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This publication was born out of a project for ENGR 117: Expanding Engineering Limits — a course examining the impacts of culture, diversity, and gender within the field of engineering. 

The project guidelines were broad and allowed students to tackle problems they resonated with via any project medium of their choice: the only outstanding requirement was to "analyze and design opportunities and strategies for cultural change in engineering." 


  • Zine Layout & Design

  • Other non-design aspects of the project (project ideation, research, submission selections, etc.) were developed collaboratively with the rest of the team. 


  • Anthony Nguyen

  • Joan Chen

Uplifting Marginalized Voices

Our project focus was inspired by an academic article exploring the feelings of inadequacy that plague many college engineering students from first-generation, low-income, or immigrant backgrounds. The reading offers a hopeful perspective, proposing that their unique upbringings actually equip them with funds of knowledge (eg. distinct perspectives, lingual flexibility, empathy) that help them succeed in this field where factors like user-obsession and diversity allow for more innovative solutions to today's increasingly complex problems.

We wanted to communicate this message to other engineering students like ourselves and pass on the same sense of comfort and empowerment that we received while reading the article. To accomplish this, we decided to create a Zine (a compilation of original artwork or written pieces compiled for small-scale distribution) centered around the narratives of marginalized identities within the Stanford School of Engineering. We wanted to celebrate their upbringings and perspectives to (1) uplift the voices of our fellow classmates, (2) educate ourselves and the larger engineering community around us, and 
(3) disrupt existing mindsets of "belonging uncertainty" within the field.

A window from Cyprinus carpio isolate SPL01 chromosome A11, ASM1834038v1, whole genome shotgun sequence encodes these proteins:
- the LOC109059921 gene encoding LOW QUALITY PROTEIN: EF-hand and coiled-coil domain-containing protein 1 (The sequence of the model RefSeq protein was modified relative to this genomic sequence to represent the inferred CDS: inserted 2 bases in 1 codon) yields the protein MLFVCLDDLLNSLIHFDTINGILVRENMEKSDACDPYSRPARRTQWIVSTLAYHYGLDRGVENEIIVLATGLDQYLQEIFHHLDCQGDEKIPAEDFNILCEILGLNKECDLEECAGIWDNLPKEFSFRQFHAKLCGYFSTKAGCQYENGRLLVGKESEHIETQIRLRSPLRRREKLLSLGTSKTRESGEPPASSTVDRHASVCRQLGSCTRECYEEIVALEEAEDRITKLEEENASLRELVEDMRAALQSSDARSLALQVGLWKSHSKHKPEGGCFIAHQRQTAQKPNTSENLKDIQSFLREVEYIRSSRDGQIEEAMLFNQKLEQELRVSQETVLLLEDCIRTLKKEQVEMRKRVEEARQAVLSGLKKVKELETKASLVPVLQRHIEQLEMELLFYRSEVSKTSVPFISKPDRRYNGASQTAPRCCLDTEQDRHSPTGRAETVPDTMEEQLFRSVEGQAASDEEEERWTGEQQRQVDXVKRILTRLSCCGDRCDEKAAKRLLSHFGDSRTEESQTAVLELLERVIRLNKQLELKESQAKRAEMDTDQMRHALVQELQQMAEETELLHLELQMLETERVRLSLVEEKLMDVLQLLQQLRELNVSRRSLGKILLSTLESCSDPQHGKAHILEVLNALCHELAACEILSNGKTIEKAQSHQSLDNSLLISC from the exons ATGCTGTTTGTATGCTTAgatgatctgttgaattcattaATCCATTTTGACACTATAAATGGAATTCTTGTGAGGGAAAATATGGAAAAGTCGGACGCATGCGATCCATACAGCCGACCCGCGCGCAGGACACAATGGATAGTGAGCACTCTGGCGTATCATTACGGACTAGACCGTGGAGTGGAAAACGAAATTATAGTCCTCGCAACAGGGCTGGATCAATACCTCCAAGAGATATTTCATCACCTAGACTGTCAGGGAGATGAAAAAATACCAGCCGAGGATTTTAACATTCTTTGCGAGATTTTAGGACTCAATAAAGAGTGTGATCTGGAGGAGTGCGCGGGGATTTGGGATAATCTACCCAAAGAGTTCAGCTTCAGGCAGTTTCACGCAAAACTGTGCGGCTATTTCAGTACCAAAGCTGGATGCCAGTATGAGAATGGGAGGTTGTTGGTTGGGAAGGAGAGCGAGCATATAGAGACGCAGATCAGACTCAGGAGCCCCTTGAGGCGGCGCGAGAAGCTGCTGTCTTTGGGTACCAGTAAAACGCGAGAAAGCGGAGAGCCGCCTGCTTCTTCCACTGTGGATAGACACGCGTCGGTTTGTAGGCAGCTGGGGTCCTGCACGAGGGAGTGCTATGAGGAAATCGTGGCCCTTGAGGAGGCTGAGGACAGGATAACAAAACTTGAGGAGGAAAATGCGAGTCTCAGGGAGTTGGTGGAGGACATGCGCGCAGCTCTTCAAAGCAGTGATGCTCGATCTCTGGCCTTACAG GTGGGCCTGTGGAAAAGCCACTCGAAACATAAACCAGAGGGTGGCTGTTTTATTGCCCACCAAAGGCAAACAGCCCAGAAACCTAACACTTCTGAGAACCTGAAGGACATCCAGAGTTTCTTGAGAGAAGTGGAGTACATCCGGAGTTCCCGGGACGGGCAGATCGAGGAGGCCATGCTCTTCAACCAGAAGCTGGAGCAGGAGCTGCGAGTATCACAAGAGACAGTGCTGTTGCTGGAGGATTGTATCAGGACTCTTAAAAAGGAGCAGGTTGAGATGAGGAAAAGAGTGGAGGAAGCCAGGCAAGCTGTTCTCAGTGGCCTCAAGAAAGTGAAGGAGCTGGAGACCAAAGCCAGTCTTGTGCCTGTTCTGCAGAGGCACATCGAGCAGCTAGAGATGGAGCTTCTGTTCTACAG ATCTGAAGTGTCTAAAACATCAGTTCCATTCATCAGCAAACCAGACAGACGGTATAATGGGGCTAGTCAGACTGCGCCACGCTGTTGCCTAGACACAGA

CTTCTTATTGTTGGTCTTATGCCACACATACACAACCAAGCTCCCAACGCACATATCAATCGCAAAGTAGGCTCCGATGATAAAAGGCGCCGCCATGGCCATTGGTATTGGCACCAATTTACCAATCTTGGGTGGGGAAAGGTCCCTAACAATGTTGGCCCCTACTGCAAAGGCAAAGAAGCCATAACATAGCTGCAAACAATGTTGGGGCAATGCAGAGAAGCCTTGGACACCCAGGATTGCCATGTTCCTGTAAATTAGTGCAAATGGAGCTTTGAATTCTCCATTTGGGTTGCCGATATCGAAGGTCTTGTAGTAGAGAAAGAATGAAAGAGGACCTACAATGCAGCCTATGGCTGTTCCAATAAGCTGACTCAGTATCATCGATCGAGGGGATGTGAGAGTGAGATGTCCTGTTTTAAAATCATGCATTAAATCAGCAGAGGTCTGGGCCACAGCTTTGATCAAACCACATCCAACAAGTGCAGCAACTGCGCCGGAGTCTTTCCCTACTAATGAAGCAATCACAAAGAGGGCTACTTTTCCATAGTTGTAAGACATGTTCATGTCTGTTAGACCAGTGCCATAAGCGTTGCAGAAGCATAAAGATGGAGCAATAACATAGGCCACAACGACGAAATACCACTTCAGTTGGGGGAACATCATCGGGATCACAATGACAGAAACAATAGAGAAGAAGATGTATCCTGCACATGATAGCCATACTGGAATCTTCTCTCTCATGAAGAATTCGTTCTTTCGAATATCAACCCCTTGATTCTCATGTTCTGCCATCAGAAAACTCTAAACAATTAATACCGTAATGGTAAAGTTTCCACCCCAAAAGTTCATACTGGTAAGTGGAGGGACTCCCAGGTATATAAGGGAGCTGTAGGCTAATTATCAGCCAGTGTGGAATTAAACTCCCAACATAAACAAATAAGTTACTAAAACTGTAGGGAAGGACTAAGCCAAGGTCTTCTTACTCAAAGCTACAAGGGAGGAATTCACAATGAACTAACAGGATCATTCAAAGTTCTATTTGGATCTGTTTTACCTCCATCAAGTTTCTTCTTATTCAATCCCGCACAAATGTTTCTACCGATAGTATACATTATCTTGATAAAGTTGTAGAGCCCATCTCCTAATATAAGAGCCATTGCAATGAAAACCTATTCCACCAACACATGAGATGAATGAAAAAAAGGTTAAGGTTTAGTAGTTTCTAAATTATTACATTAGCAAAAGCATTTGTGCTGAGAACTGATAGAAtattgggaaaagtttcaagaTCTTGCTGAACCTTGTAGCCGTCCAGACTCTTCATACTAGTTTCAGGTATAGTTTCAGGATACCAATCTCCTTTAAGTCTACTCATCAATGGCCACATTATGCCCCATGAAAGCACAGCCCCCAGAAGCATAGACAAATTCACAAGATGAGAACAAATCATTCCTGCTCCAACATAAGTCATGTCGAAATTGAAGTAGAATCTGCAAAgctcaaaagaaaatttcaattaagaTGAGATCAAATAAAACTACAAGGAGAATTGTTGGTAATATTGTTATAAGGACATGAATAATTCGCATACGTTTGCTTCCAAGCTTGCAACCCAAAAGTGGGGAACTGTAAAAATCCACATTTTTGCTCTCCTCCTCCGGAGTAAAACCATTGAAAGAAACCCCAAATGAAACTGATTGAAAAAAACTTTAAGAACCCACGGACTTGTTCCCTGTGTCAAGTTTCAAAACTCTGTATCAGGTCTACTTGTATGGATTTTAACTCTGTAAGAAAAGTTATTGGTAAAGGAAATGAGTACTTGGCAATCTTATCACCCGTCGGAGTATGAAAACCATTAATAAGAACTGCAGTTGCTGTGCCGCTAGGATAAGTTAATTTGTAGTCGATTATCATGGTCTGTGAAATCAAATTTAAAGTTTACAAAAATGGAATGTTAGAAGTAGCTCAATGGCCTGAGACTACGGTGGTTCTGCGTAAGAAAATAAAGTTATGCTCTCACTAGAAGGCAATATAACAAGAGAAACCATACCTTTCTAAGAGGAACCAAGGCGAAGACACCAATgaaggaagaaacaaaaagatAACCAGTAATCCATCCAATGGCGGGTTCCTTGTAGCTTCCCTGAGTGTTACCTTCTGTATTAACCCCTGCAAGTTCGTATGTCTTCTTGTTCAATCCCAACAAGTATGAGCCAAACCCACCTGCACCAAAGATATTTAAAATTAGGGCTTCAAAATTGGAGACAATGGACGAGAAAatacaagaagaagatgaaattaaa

Throughout this process, some of my key design considerations were: 


(be)longing (u)ncertainty was the creative title we used to convey a dual message: we wanted readers to confront the uncomfortable concept of belonging uncertainty as soon as they engaged with our Zine, but we also wanted our title to invoke a positive sense of empowerment — one which encourages readers to embrace their individuality and "be you." Although we had parenthetical isolations in place to highlight this duality, I mirrored the front and back covers to ensure that our message was apparent. Even if a reader missed the double-meaning in our title, a flip-through to the end would clarify our intent and reiterate our call-to-action.


While brainstorming the overall aesthetic for our project, the first image that came to mind was a dandelion — I envisioned the narratives within our Zine acting as individual dandelion seeds, blowing through our community to plant new mindsets affirming the experiences of our underrepresented peers. This image later blossomed into our floral visual theme: I used the dandelion for our cover design and paired a flower with each anonymous author. Each flower was distinct in design and color, representing the individuality and unbiased beauty of each author's unique perspective.


The point of our project was to highlight and amplify marginalized voices, so I implemented simple design elements to limit visual distractions and focus more attention on the content. For example, only two fonts are used throughout the Zine, and the more decorative style appears only within the cover and opening pages. Color is also used minimally to enliven the floral details, which were intentionally embellished with calm and muted hues.

The Final Product